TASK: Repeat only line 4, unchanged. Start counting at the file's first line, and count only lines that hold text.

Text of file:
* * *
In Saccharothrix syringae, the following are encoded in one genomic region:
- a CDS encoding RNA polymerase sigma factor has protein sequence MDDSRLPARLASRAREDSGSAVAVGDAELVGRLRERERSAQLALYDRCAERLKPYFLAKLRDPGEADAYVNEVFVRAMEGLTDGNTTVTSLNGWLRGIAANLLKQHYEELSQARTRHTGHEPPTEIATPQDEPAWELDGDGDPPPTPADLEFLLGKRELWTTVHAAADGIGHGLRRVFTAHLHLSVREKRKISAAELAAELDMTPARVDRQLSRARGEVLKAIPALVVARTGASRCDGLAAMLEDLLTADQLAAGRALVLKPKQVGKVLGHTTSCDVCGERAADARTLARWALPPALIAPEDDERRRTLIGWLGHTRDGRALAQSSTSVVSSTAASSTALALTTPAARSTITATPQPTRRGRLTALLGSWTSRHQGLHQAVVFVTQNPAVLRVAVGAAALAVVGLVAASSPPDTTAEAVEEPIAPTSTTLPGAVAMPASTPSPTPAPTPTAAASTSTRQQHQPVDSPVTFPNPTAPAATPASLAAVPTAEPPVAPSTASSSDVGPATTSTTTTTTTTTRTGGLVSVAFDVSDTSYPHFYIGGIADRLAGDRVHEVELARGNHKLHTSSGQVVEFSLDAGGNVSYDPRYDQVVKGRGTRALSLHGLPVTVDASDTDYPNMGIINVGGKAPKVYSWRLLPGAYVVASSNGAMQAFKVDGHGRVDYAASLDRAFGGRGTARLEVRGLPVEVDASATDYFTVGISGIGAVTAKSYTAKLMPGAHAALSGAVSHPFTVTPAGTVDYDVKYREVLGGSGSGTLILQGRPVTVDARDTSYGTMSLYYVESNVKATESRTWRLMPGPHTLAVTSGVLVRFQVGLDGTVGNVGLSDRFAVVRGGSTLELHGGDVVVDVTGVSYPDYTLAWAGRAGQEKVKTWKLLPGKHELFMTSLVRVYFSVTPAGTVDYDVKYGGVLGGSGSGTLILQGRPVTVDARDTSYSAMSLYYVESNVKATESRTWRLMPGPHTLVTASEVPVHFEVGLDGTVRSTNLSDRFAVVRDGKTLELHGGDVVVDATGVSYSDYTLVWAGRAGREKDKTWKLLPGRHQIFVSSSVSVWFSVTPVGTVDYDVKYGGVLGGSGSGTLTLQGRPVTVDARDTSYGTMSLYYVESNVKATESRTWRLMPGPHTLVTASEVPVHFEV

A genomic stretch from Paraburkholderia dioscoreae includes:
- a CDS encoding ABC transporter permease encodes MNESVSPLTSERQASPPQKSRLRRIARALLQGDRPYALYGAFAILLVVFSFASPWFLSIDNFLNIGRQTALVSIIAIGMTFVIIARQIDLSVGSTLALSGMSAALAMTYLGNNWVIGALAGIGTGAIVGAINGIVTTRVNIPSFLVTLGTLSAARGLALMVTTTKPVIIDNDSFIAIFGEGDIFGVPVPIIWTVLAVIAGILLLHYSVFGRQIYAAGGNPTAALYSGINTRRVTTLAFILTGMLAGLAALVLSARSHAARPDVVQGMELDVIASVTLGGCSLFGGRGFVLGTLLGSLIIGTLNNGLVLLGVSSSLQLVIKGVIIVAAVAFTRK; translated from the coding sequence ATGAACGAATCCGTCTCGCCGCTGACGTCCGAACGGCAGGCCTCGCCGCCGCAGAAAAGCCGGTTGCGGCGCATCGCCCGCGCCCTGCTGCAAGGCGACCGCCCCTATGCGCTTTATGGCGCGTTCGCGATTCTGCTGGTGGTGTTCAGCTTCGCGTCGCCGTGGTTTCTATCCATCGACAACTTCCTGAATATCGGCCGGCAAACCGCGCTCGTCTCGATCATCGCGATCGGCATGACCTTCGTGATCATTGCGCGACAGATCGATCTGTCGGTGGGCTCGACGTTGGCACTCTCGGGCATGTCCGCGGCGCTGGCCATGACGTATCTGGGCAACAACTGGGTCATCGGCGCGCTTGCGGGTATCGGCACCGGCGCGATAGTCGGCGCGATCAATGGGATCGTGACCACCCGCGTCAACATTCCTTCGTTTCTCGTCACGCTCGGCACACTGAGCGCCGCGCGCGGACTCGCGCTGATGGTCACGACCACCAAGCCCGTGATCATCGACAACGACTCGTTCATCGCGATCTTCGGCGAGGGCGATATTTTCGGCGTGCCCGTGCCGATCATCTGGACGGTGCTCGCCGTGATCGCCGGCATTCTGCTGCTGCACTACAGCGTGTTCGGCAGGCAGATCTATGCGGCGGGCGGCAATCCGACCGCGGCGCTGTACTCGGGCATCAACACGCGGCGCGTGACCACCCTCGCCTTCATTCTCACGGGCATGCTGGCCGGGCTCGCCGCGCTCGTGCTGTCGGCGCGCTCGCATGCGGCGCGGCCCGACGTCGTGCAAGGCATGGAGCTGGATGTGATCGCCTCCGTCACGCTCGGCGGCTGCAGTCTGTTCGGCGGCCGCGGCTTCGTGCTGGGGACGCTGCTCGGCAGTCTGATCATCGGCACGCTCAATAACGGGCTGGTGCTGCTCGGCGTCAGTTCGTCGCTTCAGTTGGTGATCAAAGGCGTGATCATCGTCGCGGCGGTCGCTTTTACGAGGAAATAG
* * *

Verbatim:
- a CDS encoding ABC transporter permease encodes MNESVSPLTSERQASPPQKSRLRRIARALLQGDRPYALYGAFAILLVVFSFASPWFLSIDNFLNIGRQTALVSIIAIGMTFVIIARQIDLSVGSTLALSGMSAALAMTYLGNNWVIGALAGIGTGAIVGAINGIVTTRVNIPSFLVTLGTLSAARGLALMVTTTKPVIIDNDSFIAIFGEGDIFGVPVPIIWTVLAVIAGILLLHYSVFGRQIYAAGGNPTAALYSGINTRRVTTLAFILTGMLAGLAALVLSARSHAARPDVVQGMELDVIASVTLGGCSLFGGRGFVLGTLLGSLIIGTLNNGLVLLGVSSSLQLVIKGVIIVAAVAFTRK; translated from the coding sequence ATGAACGAATCCGTCTCGCCGCTGACGTCCGAACGGCAGGCCTCGCCGCCGCAGAAAAGCCGGTTGCGGCGCATCGCCCGCGCCCTGCTGCAAGGCGACCGCCCCTATGCGCTTTATGGCGCGTTCGCGATTCTGCTGGTGGTGTTCAGCTTCGCGTCGCCGTGGTTTCTATCCATCGACAACTTCCTGAATATCGGCCGGCAAACCGCGCTCGTCTCGATCATCGCGATCGGCATGACCTTCGTGATCATTGCGCGACAGATCGATCTGTCGGTGGGCTCGACGTTGGCACTCTCGGGCATGTCCGCGGCGCTGGCCATGACGTATCTGGGCAACAACTGGGTCATCGGCGCGCTTGCGGGTATCGGCACCGGCGCGATAGTCGGCGCGATCAATGGGATCGTGACCACCCGCGTCAACATTCCTTCGTTTCTCGTCACGCTCGGCACACTGAGCGCCGCGCGCGGACTCGCGCTGATGGTCACGACCACCAAGCCCGTGATCATCGACAACGACTCGTTCATCGCGATCTTCGGCGAGGGCGATATTTTCGGCGTGCCCGTGCCGATCATCTGGACGGTGCTCGCCGTGATCGCCGGCATTCTGCTGCTGCACTACAGCGTGTTCGGCAGGCAGATCTATGCGGCGGGCGGCAATCCGACCGCGGCGCTGTACTCGGGCATCAACACGCGGCGCGTGACCACCCTCGCCTTCATTCTCACGGGCATGCTGGCCGGGCTCGCCGCGCTCGTGCTGTCGGCGCGCTCGCATGCGGCGCGGCCCGACGTCGTGCAAGGCATGGAGCTGGATGTGATCGCCTCCGTCACGCTCGGCGGCTGCAGTCTGTTCGGCGGCCGCGGCTTCGTGCTGGGGACGCTGCTCGGCAGTCTGATCATCGGCACGCTCAATAACGGGCTGGTGCTGCTCGGCGTCAGTTCGTCGCTTCAGTTGGTGATCAAAGGCGTGATCATCGTCGCGGCGGTCGCTTTTACGAGGAAATAG